Quiroga, Vasco de
QUIROGA, VASCO DE
Bishop, social reformer; b. Madrigal de las Altas Torres, Castilia la Vieja, Spain, in the 1470s; d. Pátzcuaro, Mexico, March 14, 1565. Little is known of his early years except that he remained a layman and obtained a licentiate in Canon Law. He entered the royal service and in 1525–26 served as a judge in the North African city of Oran. After his return to the court, his friends Juan Bernal Díaz de Luco and Cardinal Juan de Tavera recommended him to the king for a position of importance.
In 1530 he was named oidor of New Spain, a member of the five-man governing body, or audiencia, which was being sent there to maintain royal authority. After arriving in Mexico City in January 1530, he began to exert all his efforts to bring a rule of justice and charity to the native people. He tried to understand their laws and to apply Spanish law accordingly. He was particularly active in judging cases of Indian slavery, with favor toward the slaves. In 1532, out of commiseration for the plight of the native people, he established near Mexico City a hospital-town, called Santa Fe, to care for the sick and needy and to instruct the natives in the Catholic faith. It was patterned after the plan of society presented in Thomas More's Utopia. In 1533–34 he was sent to the province of Michoacán to visit the area and correct abuses. There he established another hospital of Santa Fe on the model of his previous foundation. The two institutions retained a prime place in his interest throughout his life and he watched over them with fatherly protectiveness.
In 1536 Michoacán was made a diocese, and Quiroga was chosen its first bishop. Probably in December 1538 he was ordained through the whole series of orders and consecrated bishop. One of his first acts as bishop was to move his see from Tzintzuntzan, former capital of the Tarascan kingdom of Michoacán, to Pátzcuaro, which seemed a more suitable location. There he established the Colegio de San Nicolás, intended primarily to train priests who would have a command of the native languages. It was the first such establishment in New Spain. He also began work on his cathedral, planned as a structure with five naves, T-shaped with the fourth and fifth naves radiating from the right angles of the T. This work, on which much money and labor was expended against the opposition of many of the Spaniards, was never completed.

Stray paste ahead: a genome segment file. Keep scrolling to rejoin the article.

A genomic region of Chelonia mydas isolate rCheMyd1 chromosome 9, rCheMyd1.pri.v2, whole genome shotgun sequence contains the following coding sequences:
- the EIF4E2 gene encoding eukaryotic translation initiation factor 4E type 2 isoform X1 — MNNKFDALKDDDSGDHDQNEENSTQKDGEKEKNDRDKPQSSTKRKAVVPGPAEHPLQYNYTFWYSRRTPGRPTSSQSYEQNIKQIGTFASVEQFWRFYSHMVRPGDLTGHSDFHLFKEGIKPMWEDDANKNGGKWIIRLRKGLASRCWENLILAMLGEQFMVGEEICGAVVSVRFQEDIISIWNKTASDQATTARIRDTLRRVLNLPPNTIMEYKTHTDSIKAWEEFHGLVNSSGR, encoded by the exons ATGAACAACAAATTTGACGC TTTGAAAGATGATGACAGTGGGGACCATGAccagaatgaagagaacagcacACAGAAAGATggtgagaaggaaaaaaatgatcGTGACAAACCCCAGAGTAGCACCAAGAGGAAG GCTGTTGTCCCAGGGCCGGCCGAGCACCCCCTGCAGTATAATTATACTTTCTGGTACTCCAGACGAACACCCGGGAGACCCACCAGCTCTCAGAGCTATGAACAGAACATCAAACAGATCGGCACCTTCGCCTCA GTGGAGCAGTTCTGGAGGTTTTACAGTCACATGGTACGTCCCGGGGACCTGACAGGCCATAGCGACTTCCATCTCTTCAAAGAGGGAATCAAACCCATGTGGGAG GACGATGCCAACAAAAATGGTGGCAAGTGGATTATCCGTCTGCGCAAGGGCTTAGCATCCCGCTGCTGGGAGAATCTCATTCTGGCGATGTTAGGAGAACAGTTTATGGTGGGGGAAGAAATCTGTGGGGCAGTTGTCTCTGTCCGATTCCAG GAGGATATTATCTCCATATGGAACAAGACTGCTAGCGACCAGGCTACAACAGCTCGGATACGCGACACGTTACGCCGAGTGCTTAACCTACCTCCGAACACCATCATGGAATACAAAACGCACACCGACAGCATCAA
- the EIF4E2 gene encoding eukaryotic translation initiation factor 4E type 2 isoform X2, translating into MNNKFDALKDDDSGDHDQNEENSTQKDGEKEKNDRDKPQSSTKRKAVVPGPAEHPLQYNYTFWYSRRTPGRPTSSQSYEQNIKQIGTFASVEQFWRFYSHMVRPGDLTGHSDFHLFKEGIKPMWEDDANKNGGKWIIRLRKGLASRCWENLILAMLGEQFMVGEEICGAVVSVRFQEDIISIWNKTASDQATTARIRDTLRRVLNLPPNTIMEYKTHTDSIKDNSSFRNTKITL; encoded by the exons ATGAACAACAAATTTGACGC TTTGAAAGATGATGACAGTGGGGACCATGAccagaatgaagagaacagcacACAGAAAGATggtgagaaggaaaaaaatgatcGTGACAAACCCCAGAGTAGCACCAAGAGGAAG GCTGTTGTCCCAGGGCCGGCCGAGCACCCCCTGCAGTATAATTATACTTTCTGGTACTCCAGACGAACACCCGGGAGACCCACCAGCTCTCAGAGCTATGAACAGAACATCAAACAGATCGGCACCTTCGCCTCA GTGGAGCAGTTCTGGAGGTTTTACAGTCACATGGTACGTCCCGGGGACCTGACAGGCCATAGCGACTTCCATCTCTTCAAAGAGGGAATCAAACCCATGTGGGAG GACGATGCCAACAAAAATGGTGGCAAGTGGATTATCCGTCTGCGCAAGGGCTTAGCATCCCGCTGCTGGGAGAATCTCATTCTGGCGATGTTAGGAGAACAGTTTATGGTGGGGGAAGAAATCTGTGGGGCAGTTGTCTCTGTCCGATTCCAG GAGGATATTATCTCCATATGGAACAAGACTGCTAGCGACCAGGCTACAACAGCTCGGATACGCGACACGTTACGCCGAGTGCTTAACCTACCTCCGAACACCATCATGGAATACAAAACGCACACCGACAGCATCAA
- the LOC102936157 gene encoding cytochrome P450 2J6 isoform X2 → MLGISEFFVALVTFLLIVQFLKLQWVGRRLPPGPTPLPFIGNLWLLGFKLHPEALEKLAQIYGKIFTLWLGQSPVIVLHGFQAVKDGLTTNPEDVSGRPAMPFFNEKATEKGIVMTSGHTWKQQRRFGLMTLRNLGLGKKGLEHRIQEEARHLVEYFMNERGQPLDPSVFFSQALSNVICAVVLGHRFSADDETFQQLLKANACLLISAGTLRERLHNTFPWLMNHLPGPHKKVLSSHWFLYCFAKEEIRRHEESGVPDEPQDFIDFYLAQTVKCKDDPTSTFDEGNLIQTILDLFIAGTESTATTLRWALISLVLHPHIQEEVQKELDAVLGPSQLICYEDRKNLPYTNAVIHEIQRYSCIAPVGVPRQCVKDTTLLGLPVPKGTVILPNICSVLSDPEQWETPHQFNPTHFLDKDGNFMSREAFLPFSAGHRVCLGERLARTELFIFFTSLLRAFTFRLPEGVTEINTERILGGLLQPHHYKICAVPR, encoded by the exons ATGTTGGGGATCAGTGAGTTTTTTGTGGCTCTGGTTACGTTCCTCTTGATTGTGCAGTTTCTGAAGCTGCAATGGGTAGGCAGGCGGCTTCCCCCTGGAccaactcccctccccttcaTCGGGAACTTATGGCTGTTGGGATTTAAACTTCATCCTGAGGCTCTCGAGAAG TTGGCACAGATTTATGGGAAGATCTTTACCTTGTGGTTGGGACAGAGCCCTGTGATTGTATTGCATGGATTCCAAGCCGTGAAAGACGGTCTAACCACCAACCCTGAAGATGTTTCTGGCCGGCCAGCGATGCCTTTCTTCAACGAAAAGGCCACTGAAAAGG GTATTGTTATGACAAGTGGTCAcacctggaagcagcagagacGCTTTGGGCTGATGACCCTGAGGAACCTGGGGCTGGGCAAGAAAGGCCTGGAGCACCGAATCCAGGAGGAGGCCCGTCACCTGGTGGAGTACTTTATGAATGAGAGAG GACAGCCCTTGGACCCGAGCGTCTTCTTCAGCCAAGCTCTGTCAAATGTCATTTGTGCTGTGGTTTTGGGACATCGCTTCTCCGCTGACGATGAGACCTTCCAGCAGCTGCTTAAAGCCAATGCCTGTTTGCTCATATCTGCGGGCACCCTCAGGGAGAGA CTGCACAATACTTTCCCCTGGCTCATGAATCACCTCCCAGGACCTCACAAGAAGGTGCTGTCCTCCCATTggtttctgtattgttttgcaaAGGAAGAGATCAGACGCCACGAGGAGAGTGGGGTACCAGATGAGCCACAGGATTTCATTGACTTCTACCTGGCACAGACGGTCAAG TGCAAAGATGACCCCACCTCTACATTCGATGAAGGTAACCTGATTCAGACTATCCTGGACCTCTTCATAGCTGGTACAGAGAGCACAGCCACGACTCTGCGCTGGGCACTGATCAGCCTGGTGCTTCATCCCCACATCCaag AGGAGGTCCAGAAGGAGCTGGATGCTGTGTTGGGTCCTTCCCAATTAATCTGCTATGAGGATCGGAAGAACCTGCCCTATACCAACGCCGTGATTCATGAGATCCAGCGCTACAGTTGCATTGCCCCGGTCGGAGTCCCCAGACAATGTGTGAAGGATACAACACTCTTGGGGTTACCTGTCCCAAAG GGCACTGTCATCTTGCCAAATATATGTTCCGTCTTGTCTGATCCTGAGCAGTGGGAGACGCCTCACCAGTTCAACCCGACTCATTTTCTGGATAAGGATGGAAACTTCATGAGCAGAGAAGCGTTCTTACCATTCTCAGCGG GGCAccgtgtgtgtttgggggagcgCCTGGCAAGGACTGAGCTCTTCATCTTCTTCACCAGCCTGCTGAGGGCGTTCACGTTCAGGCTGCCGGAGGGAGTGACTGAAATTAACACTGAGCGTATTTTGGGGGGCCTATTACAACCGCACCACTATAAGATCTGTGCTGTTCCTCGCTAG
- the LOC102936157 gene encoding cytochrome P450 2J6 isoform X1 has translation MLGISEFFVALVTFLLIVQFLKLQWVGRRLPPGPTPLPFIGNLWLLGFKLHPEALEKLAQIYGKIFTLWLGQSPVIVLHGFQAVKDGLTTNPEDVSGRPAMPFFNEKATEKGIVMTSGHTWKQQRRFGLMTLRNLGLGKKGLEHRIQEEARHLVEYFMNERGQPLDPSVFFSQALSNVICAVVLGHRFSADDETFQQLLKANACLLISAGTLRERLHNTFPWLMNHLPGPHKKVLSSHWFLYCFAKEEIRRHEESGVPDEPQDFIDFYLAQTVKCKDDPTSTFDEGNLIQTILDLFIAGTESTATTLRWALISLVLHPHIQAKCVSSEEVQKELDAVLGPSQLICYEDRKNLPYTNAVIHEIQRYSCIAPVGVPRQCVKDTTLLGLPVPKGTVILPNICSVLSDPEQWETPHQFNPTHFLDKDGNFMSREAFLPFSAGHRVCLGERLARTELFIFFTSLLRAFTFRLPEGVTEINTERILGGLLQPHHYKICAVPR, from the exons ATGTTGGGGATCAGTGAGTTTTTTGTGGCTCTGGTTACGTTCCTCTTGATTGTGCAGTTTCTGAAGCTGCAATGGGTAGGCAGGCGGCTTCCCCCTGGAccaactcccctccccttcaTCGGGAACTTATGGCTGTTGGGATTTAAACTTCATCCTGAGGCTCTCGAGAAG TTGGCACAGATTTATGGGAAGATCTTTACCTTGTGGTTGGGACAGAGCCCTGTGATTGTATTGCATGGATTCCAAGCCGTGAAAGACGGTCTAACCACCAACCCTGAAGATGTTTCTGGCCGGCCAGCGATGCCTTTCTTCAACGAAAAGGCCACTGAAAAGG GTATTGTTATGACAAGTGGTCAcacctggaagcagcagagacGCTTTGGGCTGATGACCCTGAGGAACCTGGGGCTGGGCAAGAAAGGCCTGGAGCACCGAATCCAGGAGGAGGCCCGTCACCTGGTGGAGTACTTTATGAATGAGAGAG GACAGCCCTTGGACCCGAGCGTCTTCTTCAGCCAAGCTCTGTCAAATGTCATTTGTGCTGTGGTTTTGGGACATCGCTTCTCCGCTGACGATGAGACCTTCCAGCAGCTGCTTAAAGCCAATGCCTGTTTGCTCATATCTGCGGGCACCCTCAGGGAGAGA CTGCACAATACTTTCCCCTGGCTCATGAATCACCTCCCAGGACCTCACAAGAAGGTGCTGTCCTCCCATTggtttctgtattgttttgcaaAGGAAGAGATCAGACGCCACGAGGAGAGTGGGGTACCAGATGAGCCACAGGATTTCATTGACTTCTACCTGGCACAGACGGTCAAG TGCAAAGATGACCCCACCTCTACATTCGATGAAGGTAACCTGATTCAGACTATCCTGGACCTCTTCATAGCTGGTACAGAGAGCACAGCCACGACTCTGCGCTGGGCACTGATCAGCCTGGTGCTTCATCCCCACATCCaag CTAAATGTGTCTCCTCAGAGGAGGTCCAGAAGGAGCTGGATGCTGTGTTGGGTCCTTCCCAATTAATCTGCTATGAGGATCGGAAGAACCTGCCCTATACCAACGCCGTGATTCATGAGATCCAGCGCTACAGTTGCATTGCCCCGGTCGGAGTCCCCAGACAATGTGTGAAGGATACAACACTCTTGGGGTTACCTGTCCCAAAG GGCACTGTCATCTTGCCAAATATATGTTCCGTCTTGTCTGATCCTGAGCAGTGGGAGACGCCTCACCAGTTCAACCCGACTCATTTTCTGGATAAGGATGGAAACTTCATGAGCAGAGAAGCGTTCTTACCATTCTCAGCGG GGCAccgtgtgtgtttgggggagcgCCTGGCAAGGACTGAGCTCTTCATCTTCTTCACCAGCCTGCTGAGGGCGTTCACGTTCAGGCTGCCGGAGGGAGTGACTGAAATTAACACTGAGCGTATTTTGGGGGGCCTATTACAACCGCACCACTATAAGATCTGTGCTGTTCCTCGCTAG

In 1542 Quiroga sailed for Europe to attend the Council of Trent, but was forced to return to Mexico after a near shipwreck. In 1547 he again left Mexico and succeeded in reaching Spain. During his stay he was able to give advice on many problems facing the Spanish crown and the Church in the New World. He also obtained favorable decisions in a number of lawsuits that he had appealed to the Council of the Indies.
Having returned to New Spain in 1554, he took part in the First Provincial Council of Mexican bishops in 1555, which treated matters of great interest to him: the construction of hospitals in every town and the limitation of the privileges of the friars. His last years saw a continuation, perhaps to an increased degree, of the manifold litigations that had absorbed much of his energy throughout his career: boundary disputes with his fellow bishops, suits involving his hospitals of Santa Fe, suits with Indians and Spaniards over the construction of his cathedral and the population of his see city, and suits with the friars, especially the Augustinians, arising from his efforts to limit their privileges and freedom of action in his diocese. His will gave its principal attention to his two hospital-towns and his college, both of which continued their valuable contribution to the diocese of Michoacán for many years.
Bibliography: Don Vasco de Quiroga: Documentos, ed. r. aguayo spencer (Mexico City 1939). f. b. warren, Vasco de Quiroga and His Pueblo-Hopitals of Santa Fe (Washington 1963).
[f. b. warren]